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CLIENT ALERT: Employer and Employee Update on Nationwide Ban of Non-competes – “Wait and See” or “Roll The Dice”

September 4, 2024 is the day. If the courts do not issue an order prohibiting the enforcement of all or any part of the non-compete rule, it will be the law of the land starting September 4, 2024.

The legal challenges have already been-fast-tracked. We expect a decision on whether the non-compete rule stands or falls, in whole or in part, in July 2024. For employers and employees, in practice that means there is just 4 to 6 weeks of actual lead time before a possible decision and the effective date of September 4, 2024.

If you are deciding whether to change employment, renegotiate the terms of employment or enforce your current employment contract rights, you do not have 120 more days to consider – you have just four to six weeks to explore, perform diligence, decide and act.

Second, without alteration, the non-compete rule applies to all business sectors, most business entity forms, and both publicly-traded and private companies. It is retroactive in reach, and it will touch almost every level of employment except for the very highest level of C-suite executives – potentially applying to even executive officers who sit at the top of their distinct business lines, divisions, groups or departments. Only the top decision-maker(s) will be excluded from the ban.

Employers are reassessing the profiles, functions, needs and compensation of their employees in order to decide how best to protect their interests and align their employees’ interests with their own. Employers that pay highly competitive salaries, commissions, and bonuses and invest in the tools, training, credentialing, and licensing of their employees should re-evaluate the “value of the total employment package” without restraints against competition, including the timing and conditions of those pay packages to retain talent and disincentive employees from “taking the money and running” for the next best offer.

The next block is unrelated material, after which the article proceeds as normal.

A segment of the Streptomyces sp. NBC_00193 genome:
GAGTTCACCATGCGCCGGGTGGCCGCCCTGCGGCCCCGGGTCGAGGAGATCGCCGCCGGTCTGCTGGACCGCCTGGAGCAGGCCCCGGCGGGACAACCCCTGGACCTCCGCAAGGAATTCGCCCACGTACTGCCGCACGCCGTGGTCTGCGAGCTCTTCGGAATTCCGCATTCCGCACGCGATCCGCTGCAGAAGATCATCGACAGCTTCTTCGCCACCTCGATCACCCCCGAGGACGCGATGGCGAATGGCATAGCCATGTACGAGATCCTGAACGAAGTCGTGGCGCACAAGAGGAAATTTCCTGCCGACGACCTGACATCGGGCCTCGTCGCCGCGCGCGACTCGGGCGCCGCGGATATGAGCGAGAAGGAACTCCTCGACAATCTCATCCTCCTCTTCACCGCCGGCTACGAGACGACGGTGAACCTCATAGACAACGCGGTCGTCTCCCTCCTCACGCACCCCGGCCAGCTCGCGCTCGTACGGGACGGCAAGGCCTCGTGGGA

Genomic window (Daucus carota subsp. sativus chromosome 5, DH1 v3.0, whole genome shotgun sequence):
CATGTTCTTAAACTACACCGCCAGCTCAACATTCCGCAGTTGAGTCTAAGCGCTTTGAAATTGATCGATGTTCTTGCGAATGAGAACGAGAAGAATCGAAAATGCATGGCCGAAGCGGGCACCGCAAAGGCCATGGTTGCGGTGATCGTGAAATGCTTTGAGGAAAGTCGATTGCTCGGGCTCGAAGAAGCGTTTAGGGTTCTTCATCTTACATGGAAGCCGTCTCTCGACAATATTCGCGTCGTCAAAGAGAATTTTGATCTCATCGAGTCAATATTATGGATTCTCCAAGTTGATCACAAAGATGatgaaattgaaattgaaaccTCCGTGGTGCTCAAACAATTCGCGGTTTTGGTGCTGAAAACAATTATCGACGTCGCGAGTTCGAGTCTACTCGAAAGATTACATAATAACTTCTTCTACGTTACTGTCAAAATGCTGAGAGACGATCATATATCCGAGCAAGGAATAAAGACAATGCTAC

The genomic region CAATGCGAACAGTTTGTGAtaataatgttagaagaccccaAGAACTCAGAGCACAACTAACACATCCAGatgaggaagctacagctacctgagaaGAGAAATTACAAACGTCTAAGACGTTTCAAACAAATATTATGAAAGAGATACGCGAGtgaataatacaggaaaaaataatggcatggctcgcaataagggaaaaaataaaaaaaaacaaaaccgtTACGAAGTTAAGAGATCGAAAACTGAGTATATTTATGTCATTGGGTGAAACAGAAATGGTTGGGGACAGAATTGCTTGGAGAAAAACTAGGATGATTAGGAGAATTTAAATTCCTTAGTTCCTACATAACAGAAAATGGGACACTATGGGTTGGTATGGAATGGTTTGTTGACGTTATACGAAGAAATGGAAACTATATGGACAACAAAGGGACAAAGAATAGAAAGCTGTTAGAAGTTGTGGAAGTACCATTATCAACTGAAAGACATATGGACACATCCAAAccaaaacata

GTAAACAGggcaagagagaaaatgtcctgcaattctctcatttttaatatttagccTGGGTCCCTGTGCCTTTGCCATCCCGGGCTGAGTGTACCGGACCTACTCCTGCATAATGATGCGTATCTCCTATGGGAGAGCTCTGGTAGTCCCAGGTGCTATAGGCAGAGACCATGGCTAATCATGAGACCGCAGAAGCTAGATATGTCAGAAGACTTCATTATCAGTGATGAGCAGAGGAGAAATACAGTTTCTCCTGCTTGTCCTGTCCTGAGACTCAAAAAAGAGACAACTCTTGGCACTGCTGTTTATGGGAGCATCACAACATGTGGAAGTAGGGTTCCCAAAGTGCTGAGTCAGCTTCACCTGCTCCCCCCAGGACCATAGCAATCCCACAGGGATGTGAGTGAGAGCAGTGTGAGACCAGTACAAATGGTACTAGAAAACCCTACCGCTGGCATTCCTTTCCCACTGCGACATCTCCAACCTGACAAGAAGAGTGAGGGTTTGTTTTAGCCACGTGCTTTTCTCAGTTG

Whether you view this as employers “handcuffing” employees to their business or employers protecting their investments in people and competitive “know-how,” decisions must be made.

This is especially true across service sectors. In the financial services sector, banks, funds, investment advisors and broker-dealers, should re-evaluate how to assert greater ownership and control over investors and account customers who are the underlying assets. Employees should re-evaluate the advantages of the status quo versus greater mobility and better compensation in the future. In technology, advertising and marketing, employers and employees should re-evaluate how a non-compete ban would impact talent, intellectual property and the lucrative client relationships that drive those sector dollars.

Do you sit tight or “roll the dice?” If you have questions, please contact Scott Furst at SRFC at (212) 930-9700 or sfurst@srfc.law

About The Author

daniel scott furst

Scott Furst is a member of Sichenzia Ross Ference Carmel’s Business Litigation & Arbitration, Broker-Dealer Regulation and Compliance Groups. He has extensive civil litigation, regulatory action, investigations and enforcement defense experience with a specialization in securities, business, complex commercial litigation and employment matters involving senior executives, including with regard to contract disputes, investor, shareholder and member disputes, covenants litigation and statutory discrimination claims, in state and federal courts, before the Securities and Exchange Commission, Financial Industry Regulatory Authority, American Arbitration Association, and JAMS. Mr. Furst also routinely advises, negotiates and drafts employment and transactional agreements for senior executives across all business sectors, including officers and investors in the fund structure and formation space for private equity funds, hedge funds, real estate funds and hybrid vehicles for alternative investments.